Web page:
Kim Goranson knew something wasn't right. For more than 10 years, she endured exhaustion, pain and bouts of confusion. But to her frustration, repeated medical evaluations revealed nothing. A high-energy real estate agent in Lincoln, Nebraska, Kim saw her successful career slip away as the symptoms took a heavy toll on her life.
"I had to quit working in 2010. I was only 50 years old," says Kim. "I thought I'd rest, get myself back together, and then get back to work. Instead, I got worse and worse. Many days, I didn't get out of bed."
Her outlook began to change, however, when Kim was referred to Mayo Clinic in Rochester, Minnesota. Although it took some time to arrive at a clear diagnosis, her Mayo Clinic care team was able to put the pieces of the puzzle together and determined that Kim had lupus.
Lupus is a chronic inflammatory disease that happens when the body's immune system attacks its own tissues and organs. Lupus is often difficult to diagnose because the inflammation it causes can affect many body systems — including the joints, skin, kidneys, blood cells, brain, heart and lungs. As in Kim's situation, symptoms are often vague, and they tend to mimic other medical conditions.
"Lupus is a rare disease, but what's worse is it's a disease of one," says Kim. "We are all so dramatically different. That makes it hard to recognize."
"After 12 years of trying to explain to so many doctors all my vague, odd symptoms, Dr. Chowdhary was the first one ever who looked at me as if she understood." - Kim Goranson
When Kim came to Mayo Clinic in 2012, doctors first suspected she had fibromyalgia. But the symptoms didn't quite fit. She was evaluated by specialists in Neurology, Sleep Medicine and Rheumatology. Her rheumatologist, Vaidehi Chowdhary, M.D., reviewed Kim's medical history, assessed her symptoms, conducted a physical exam and, based on that evaluation, ordered several specific tests. From her analysis, she determined Kim's lupus diagnosis.
"After 12 years of trying to explain to so many doctors all my vague, odd symptoms, Dr. Chowdhary was the first one ever who looked at me as if she understood," says Kim. "I almost wept when she told me I had lupus. It was such a relief. Until I was properly diagnosed, there was no way I was going to get better."
Although there's currently no cure for lupus, Kim was able to begin rebuilding her life after she learned she had the disease. Dr. Chowdhary helped Kim create a treatment plan that included regular follow-up visits to Mayo Clinic. She also worked with pain management specialists, physical therapists, a dietitian and an acupuncturist to find ways to successfully manage Kim's symptoms.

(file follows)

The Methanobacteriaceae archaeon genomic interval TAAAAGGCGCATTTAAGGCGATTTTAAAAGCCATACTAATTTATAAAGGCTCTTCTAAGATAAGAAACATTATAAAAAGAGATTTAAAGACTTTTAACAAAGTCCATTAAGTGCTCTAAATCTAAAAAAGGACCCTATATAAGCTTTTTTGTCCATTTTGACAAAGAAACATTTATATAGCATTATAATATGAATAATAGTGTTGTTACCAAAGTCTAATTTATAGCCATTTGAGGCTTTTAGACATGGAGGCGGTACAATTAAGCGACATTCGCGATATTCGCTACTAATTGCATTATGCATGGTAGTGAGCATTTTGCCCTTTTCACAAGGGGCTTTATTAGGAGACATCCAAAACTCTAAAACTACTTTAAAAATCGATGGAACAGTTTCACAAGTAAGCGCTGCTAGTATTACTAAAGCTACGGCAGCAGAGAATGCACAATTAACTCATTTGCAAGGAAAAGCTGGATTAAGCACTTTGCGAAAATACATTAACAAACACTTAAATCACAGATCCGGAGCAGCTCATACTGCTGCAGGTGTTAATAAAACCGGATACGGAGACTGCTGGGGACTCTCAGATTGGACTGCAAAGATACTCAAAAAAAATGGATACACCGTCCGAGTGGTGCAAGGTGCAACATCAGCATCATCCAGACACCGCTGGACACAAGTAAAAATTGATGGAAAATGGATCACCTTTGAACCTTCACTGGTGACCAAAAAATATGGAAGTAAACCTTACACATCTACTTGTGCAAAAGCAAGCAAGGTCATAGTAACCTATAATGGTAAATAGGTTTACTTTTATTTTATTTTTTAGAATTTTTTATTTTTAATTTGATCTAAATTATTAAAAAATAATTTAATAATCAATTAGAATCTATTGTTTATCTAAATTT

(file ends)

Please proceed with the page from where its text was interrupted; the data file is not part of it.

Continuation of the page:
Those steps made a big difference. With treatment, Kim was no longer confined to bed. Her pain lessened substantially, her energy increased, and her thinking became clearer.
"Dr. Chowdhary told me progress would be slow, and it has been. But I'm learning how to deal with the disease. I'm on a trajectory toward health and wellness," says Kim. "I used to be very frightened. Now I have a peace of mind that just wasn't possible before I received care at Mayo Clinic."
When she returned home after her diagnosis, Kim found a lupus support group that met at her church. She eagerly joined and grew close to the other members. As they shared their stories, Kim was puzzled by some of the experiences several of her new friends recounted.
"The others would talk about their treatment, and even though I don't know anything about the medical world — I sold real estate — I recognized that what they were saying was not consistent with what I was told at Mayo Clinic," says Kim. "Several of them were hospitalized, and I'd go visit. I'd ask questions, and it really seemed like they just weren't getting the help they needed."
"I have to focus on what I can do. I could drive my friends to Mayo Clinic, so I did. It helped them, and it helped me ... My life has been blessed through these experiences."
Kim helped two members of the support group get appointments at Mayo Clinic for evaluation to explore other treatment possibilities. She arranged to make the six-hour drive from Lincoln to Rochester with them and coordinated lodging while they were there.
"I'm only 55 years old, and there's so much I can't do," says Kim. "But I refuse to focus on that. I have to focus on what I can do. I could drive my friends to Mayo Clinic, so I did. It helped them, and it helped me. I learned a lot. My life has been blessed through these experiences."
As she reflects on the care she and the others received at Mayo Clinic, Kim believes its value cannot be underestimated.
"This disease is treatable, but it is very, very complicated. You have to have someone who knows it, understands it, and has experience with lupus," says Kim. "Mayo Clinic is one of the only places really well-suited to handle it. The bottom line is that Mayo Clinic saved my life and saved my friends' lives, too."